So 2016 has come and gone and oh what a year it was. The National Day Parade returned to the National Stadium after 10 years, the Fed raised rates for only the second time in a decade and U.S. presidential elections were won by the candidate most did not expect – Donald Trump.
2016 may have been a tough year, but fair warning, 2017 looks like it might be worse (financially) and here’s why:
Perhaps no one was surprised when the fed raised interest rates in the final month of 2016, since everyone had expected a rate hike to occur sometime in 2016. 2017 seems like the year when rate hikes will gather steam, with projections showing that central bankers expect three quarter-point rate increases in 2017.
What does this all mean for the average Singaporean though? For one, if you already have a home loan that’s pegged to SIBOR or SOR, expect a higher interest payment soon as rates may rise in line with the fed rate hike decision last month and the expectation that there will be more to come in 2017. So if you have a loan or are looking to get one, be aware, interest rates may soon be on the move.
A great way to soften the blow of rising interest rates is to refinance your home loan. Learn more about refinancing and see live rates here!
However in a broader sense, the impact of higher interest rates has a larger more dire impact on the economy in general. 5 companies including Swiber holdings defaulted on corporate bonds worth nearly $1 billion in 2016 and Singaporean companies have a debt to equity ratio that has risen from 16% to 43% in 5 years. Higher interest rates could hurt companies that are over leveraged, hurting the general economy.
As though rising interest rates weren’t enough to worry about for home owners in Singapore, there’s an expectation that private home prices will continue to ease further in 2017. Since reaching it’s peak in the third quarter of 2013, Home values have since shed 11.2%.
“Due to the lack of positive economic news, we are expecting that prices will generally continue their decline. However, buyers may capitalise on this continued window of falling prices to snag some attractive deals.”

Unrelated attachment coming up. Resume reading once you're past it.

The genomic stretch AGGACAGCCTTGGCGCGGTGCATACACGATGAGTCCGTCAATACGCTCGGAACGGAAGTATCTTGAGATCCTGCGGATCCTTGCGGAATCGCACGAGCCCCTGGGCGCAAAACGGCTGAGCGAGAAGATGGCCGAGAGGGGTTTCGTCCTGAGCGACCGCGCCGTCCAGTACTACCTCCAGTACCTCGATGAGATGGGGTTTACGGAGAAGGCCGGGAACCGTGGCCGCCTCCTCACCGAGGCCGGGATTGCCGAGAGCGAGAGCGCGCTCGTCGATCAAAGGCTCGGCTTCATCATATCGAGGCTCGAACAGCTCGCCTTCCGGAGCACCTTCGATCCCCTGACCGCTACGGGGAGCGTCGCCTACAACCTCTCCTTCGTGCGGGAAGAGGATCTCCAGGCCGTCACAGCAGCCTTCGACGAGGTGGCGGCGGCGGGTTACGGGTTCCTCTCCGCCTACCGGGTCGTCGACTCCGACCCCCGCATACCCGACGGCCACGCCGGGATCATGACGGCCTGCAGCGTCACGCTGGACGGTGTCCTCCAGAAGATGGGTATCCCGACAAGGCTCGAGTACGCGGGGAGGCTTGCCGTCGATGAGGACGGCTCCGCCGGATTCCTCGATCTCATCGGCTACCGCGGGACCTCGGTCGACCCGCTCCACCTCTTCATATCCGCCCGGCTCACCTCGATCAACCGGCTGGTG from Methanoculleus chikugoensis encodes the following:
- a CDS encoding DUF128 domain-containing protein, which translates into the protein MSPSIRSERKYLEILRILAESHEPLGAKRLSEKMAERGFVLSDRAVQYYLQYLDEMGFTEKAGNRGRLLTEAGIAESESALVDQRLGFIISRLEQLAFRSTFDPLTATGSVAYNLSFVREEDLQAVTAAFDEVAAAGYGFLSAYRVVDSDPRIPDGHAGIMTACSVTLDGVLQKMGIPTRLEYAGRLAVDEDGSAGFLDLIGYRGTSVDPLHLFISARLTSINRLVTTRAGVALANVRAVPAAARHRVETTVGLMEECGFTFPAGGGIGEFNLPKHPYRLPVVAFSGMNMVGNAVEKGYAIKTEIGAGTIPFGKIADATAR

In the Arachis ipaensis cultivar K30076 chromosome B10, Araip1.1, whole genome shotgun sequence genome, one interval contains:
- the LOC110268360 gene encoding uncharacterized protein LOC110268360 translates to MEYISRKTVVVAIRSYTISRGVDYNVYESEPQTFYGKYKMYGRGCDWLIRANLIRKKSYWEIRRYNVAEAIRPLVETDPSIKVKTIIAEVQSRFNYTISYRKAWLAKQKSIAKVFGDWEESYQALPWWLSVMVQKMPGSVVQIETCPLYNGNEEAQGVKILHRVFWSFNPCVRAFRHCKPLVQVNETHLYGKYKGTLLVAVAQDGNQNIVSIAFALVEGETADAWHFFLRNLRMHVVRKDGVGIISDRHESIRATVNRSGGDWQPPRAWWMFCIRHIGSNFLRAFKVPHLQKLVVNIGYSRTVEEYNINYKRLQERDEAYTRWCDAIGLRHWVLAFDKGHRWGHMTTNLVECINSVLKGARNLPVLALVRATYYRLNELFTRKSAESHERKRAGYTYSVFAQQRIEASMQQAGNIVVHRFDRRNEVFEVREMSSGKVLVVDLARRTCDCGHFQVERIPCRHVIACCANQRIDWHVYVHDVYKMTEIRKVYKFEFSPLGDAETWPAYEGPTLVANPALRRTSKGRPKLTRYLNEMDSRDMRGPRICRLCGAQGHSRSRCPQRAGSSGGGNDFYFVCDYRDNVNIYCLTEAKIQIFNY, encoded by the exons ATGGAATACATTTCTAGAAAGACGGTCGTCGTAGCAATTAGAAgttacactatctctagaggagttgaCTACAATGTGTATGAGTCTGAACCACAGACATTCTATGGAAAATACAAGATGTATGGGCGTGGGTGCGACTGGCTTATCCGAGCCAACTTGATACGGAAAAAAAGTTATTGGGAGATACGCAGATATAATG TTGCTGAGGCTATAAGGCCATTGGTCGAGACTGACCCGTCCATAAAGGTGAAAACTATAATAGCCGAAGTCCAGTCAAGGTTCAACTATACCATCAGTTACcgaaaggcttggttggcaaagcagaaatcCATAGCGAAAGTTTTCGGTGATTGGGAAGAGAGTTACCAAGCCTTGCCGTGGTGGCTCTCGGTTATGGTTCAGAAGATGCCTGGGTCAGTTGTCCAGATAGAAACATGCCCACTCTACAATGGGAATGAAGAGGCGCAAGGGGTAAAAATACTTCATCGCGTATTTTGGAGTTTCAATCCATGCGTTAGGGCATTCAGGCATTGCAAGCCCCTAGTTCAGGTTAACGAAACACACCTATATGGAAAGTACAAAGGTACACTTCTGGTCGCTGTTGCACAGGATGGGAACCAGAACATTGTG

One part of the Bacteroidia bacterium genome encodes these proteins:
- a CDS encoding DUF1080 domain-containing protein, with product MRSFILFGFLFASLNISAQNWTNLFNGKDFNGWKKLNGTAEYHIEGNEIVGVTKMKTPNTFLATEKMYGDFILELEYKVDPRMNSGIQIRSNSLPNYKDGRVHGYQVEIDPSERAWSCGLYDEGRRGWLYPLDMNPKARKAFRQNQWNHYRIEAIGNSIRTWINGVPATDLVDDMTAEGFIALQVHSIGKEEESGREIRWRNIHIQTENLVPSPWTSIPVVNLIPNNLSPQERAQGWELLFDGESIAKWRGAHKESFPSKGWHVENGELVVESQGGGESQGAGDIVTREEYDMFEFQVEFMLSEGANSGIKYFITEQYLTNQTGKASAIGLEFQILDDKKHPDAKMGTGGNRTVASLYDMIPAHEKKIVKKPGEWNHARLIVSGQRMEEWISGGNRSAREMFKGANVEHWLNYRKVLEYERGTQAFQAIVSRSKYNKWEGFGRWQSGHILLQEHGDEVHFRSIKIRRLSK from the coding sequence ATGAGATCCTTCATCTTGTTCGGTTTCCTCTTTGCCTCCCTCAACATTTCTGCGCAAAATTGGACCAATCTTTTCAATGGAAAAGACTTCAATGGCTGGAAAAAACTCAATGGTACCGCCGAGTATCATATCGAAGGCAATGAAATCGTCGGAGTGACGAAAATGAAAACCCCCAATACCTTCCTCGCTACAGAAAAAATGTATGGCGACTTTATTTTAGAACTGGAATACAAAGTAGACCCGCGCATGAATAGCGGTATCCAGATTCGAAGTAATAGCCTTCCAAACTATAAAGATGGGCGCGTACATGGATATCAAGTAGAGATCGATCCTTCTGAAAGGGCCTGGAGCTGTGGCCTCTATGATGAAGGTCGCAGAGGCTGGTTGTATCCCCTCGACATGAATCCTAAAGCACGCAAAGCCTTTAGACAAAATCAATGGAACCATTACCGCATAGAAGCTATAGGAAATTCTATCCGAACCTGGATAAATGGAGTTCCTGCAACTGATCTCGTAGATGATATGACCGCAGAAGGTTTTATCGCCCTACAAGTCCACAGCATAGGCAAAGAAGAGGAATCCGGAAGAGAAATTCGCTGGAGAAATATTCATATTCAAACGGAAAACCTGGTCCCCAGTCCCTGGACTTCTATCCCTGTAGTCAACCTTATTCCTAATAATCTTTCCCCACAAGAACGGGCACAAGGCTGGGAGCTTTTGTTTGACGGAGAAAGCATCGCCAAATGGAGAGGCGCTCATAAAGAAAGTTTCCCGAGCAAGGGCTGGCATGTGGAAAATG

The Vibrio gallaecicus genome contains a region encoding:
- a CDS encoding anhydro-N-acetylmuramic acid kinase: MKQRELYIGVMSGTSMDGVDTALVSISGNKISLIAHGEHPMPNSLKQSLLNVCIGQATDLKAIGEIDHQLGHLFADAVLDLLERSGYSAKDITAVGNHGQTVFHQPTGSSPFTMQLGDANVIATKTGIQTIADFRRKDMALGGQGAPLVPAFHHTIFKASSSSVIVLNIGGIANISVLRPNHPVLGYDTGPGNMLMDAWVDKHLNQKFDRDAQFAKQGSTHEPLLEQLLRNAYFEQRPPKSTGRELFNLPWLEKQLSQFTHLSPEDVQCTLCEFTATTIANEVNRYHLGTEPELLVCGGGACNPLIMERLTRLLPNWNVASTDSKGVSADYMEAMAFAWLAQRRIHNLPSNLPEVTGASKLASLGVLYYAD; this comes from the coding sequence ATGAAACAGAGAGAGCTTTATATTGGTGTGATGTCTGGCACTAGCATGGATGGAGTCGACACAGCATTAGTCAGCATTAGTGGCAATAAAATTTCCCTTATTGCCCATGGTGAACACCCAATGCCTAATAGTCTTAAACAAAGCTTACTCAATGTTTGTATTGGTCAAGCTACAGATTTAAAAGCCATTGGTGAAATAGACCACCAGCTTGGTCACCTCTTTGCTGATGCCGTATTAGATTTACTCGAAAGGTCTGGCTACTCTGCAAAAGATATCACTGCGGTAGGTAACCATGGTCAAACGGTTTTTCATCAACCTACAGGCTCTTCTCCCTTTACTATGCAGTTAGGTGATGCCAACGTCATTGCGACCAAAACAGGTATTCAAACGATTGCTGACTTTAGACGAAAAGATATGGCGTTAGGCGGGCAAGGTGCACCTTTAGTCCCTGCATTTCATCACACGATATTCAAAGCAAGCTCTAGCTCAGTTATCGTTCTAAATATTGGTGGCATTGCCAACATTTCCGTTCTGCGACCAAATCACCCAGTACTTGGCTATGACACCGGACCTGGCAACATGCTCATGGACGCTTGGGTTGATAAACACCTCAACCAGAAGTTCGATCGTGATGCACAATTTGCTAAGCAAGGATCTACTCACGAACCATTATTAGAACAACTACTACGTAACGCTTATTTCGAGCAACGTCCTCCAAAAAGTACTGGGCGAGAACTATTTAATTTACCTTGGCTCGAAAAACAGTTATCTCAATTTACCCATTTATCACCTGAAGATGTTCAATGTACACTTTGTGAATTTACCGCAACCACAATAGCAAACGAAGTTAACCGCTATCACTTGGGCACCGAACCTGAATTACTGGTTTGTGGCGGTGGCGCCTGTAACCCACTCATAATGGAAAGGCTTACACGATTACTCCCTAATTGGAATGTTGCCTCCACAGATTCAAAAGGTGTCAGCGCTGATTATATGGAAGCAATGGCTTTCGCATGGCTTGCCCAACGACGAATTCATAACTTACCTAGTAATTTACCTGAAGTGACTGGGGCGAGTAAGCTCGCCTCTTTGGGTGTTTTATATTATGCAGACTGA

Key executive officer
ERA Realty Network
2016 was a year of layoffs with more than 13,000 redundancies in the first 9 months of 2016, putting it on course to be the worst year (redundancy wise) since the 2008 financial crisis period where more than 23,000 jobs were lost in 2009.
The bad news? Well, 2017 doesn’t look like it’ll be much better.
“In general, employers will be more cautious with their hiring plans as they take a wait-and-see approach. Most companies would not expect to grow their headcounts,”
Ms Linda Teo,
A survey conducted by ManpowerGroup found that Employers in the Wholesale Trade and Retail trade segment in particular reported the weakest hiring plans since the second quarter of 2009 with a Net Employment Outlook of -2% for the first quarter of 2017.
Add to that the fact that laid-off workers are increasingly finding it difficult to find new jobs simply because they don’t have skillsets that are in demand. With a report by MAS noting that “there appears to be a higher degree of mismatch among resident professionals, managers, executives & technicians (PMETs). Notably, PMETs accounted for more than two-thirds of the residents laid off in H1 2016, larger than their share in the workforce.”
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